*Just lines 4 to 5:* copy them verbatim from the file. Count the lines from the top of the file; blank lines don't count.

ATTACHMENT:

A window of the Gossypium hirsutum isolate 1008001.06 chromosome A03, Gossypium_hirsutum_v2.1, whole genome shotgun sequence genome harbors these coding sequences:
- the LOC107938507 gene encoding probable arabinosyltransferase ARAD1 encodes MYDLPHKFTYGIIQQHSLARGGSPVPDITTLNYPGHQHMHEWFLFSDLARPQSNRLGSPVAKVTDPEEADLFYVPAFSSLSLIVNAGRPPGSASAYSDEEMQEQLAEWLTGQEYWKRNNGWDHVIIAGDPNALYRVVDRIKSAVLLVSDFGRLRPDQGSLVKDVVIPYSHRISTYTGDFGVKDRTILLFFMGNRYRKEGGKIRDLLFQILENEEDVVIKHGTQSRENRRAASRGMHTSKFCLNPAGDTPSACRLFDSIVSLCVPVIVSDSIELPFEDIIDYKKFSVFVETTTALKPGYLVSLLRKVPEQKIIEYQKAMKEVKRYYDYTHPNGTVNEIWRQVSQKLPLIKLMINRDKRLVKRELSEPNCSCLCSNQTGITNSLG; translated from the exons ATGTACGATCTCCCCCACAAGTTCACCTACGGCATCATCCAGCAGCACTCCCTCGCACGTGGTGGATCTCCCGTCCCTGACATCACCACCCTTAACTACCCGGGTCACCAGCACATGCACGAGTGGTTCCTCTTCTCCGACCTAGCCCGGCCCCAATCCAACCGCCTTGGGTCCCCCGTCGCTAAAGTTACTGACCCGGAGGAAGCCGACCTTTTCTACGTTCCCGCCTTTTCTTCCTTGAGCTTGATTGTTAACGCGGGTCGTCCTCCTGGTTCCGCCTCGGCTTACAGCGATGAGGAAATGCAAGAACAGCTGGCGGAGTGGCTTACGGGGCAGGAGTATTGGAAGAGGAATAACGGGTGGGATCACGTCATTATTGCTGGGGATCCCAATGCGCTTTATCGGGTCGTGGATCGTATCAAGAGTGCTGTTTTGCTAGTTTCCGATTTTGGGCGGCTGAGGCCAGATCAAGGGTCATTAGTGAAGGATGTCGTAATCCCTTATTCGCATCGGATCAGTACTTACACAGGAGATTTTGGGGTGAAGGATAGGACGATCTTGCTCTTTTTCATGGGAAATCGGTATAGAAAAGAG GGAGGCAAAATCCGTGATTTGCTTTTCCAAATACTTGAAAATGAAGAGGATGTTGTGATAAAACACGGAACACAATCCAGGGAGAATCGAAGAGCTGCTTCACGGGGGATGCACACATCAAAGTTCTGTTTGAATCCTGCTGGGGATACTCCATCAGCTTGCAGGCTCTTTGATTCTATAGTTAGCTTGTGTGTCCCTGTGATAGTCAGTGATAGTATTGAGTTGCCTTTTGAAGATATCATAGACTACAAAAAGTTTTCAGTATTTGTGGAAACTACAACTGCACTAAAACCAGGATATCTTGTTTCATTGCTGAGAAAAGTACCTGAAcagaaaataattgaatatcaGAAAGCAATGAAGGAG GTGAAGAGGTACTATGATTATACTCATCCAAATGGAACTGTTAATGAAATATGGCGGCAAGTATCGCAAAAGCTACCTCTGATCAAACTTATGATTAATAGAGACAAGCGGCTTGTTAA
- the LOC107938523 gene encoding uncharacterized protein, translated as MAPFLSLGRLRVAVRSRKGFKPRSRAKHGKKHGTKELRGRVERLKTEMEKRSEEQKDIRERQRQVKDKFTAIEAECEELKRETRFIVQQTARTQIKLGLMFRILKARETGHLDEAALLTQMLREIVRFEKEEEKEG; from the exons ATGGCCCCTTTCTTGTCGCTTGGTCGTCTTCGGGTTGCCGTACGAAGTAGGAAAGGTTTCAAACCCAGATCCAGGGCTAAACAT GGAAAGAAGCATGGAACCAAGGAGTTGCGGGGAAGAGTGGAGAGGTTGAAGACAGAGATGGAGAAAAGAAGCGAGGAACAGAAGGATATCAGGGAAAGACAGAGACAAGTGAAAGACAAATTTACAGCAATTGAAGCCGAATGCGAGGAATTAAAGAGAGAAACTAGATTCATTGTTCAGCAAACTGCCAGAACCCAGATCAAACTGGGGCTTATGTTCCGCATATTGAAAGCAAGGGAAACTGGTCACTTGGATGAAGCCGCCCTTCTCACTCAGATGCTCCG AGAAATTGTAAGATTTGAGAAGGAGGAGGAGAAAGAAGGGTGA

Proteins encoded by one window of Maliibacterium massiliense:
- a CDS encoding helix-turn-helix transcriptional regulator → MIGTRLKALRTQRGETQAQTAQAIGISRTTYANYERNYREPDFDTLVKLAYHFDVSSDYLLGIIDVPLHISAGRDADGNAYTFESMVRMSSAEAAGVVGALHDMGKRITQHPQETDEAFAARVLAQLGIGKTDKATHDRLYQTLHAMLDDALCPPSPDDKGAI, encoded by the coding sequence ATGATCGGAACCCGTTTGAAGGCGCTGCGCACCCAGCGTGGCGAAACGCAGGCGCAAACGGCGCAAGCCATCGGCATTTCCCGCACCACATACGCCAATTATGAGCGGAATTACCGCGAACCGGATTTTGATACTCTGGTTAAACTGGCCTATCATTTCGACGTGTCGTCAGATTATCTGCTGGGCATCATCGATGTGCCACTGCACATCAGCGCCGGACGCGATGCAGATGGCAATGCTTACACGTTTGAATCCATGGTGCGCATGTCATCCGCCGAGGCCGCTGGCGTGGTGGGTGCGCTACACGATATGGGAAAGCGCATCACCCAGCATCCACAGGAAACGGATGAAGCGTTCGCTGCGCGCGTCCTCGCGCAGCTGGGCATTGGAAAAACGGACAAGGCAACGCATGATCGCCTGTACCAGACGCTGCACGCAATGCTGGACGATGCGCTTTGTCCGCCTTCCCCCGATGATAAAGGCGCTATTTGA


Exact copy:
Proteins encoded by one window of Maliibacterium massiliense:
- a CDS encoding helix-turn-helix transcriptional regulator → MIGTRLKALRTQRGETQAQTAQAIGISRTTYANYERNYREPDFDTLVKLAYHFDVSSDYLLGIIDVPLHISAGRDADGNAYTFESMVRMSSAEAAGVVGALHDMGKRITQHPQETDEAFAARVLAQLGIGKTDKATHDRLYQTLHAMLDDALCPPSPDDKGAI, encoded by the coding sequence ATGATCGGAACCCGTTTGAAGGCGCTGCGCACCCAGCGTGGCGAAACGCAGGCGCAAACGGCGCAAGCCATCGGCATTTCCCGCACCACATACGCCAATTATGAGCGGAATTACCGCGAACCGGATTTTGATACTCTGGTTAAACTGGCCTATCATTTCGACGTGTCGTCAGATTATCTGCTGGGCATCATCGATGTGCCACTGCACATCAGCGCCGGACGCGATGCAGATGGCAATGCTTACACGTTTGAATCCATGGTGCGCATGTCATCCGCCGAGGCCGCTGGCGTGGTGGGTGCGCTACACGATATGGGAAAGCGCATCACCCAGCATCCACAGGAAACGGATGAAGCGTTCGCTGCGCGCGTCCTCGCGCAGCTGGGCATTGGAAAAACGGACAAGGCAACGCATGATCGCCTGTACCAGACGCTGCACGCAATGCTGGACGATGCGCTTTGTCCGCCTTCCCCCGATGATAAAGGCGCTATTTGA